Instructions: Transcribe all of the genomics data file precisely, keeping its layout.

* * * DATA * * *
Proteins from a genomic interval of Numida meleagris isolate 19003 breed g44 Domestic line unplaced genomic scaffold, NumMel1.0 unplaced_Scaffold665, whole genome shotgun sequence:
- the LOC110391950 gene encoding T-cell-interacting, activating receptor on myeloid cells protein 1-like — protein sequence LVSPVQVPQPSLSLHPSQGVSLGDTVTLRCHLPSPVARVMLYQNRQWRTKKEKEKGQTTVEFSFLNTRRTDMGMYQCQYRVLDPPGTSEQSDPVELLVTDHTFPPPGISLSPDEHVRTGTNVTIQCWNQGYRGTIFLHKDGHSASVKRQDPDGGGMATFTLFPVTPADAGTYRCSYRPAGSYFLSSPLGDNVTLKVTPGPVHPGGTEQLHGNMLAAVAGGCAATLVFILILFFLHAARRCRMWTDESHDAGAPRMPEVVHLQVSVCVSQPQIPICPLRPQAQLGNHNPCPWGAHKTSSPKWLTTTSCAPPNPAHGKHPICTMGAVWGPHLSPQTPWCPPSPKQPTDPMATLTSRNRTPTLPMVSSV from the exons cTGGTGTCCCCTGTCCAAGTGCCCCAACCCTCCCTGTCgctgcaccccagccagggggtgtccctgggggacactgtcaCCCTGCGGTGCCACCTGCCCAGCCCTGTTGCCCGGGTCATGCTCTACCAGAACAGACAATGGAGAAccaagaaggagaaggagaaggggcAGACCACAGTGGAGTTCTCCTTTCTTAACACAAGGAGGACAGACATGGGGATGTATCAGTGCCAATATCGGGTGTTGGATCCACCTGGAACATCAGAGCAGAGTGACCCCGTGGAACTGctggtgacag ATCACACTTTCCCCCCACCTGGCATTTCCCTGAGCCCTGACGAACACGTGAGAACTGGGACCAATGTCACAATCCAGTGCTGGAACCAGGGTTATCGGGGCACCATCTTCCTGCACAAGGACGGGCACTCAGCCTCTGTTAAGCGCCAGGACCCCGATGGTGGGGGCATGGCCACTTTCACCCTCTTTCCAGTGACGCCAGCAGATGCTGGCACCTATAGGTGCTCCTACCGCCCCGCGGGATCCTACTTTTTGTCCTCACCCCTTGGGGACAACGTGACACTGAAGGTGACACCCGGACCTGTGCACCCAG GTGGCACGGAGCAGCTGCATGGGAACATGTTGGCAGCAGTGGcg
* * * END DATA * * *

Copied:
Proteins from a genomic interval of Numida meleagris isolate 19003 breed g44 Domestic line unplaced genomic scaffold, NumMel1.0 unplaced_Scaffold665, whole genome shotgun sequence:
- the LOC110391950 gene encoding T-cell-interacting, activating receptor on myeloid cells protein 1-like — protein sequence LVSPVQVPQPSLSLHPSQGVSLGDTVTLRCHLPSPVARVMLYQNRQWRTKKEKEKGQTTVEFSFLNTRRTDMGMYQCQYRVLDPPGTSEQSDPVELLVTDHTFPPPGISLSPDEHVRTGTNVTIQCWNQGYRGTIFLHKDGHSASVKRQDPDGGGMATFTLFPVTPADAGTYRCSYRPAGSYFLSSPLGDNVTLKVTPGPVHPGGTEQLHGNMLAAVAGGCAATLVFILILFFLHAARRCRMWTDESHDAGAPRMPEVVHLQVSVCVSQPQIPICPLRPQAQLGNHNPCPWGAHKTSSPKWLTTTSCAPPNPAHGKHPICTMGAVWGPHLSPQTPWCPPSPKQPTDPMATLTSRNRTPTLPMVSSV from the exons cTGGTGTCCCCTGTCCAAGTGCCCCAACCCTCCCTGTCgctgcaccccagccagggggtgtccctgggggacactgtcaCCCTGCGGTGCCACCTGCCCAGCCCTGTTGCCCGGGTCATGCTCTACCAGAACAGACAATGGAGAAccaagaaggagaaggagaaggggcAGACCACAGTGGAGTTCTCCTTTCTTAACACAAGGAGGACAGACATGGGGATGTATCAGTGCCAATATCGGGTGTTGGATCCACCTGGAACATCAGAGCAGAGTGACCCCGTGGAACTGctggtgacag ATCACACTTTCCCCCCACCTGGCATTTCCCTGAGCCCTGACGAACACGTGAGAACTGGGACCAATGTCACAATCCAGTGCTGGAACCAGGGTTATCGGGGCACCATCTTCCTGCACAAGGACGGGCACTCAGCCTCTGTTAAGCGCCAGGACCCCGATGGTGGGGGCATGGCCACTTTCACCCTCTTTCCAGTGACGCCAGCAGATGCTGGCACCTATAGGTGCTCCTACCGCCCCGCGGGATCCTACTTTTTGTCCTCACCCCTTGGGGACAACGTGACACTGAAGGTGACACCCGGACCTGTGCACCCAG GTGGCACGGAGCAGCTGCATGGGAACATGTTGGCAGCAGTGGcg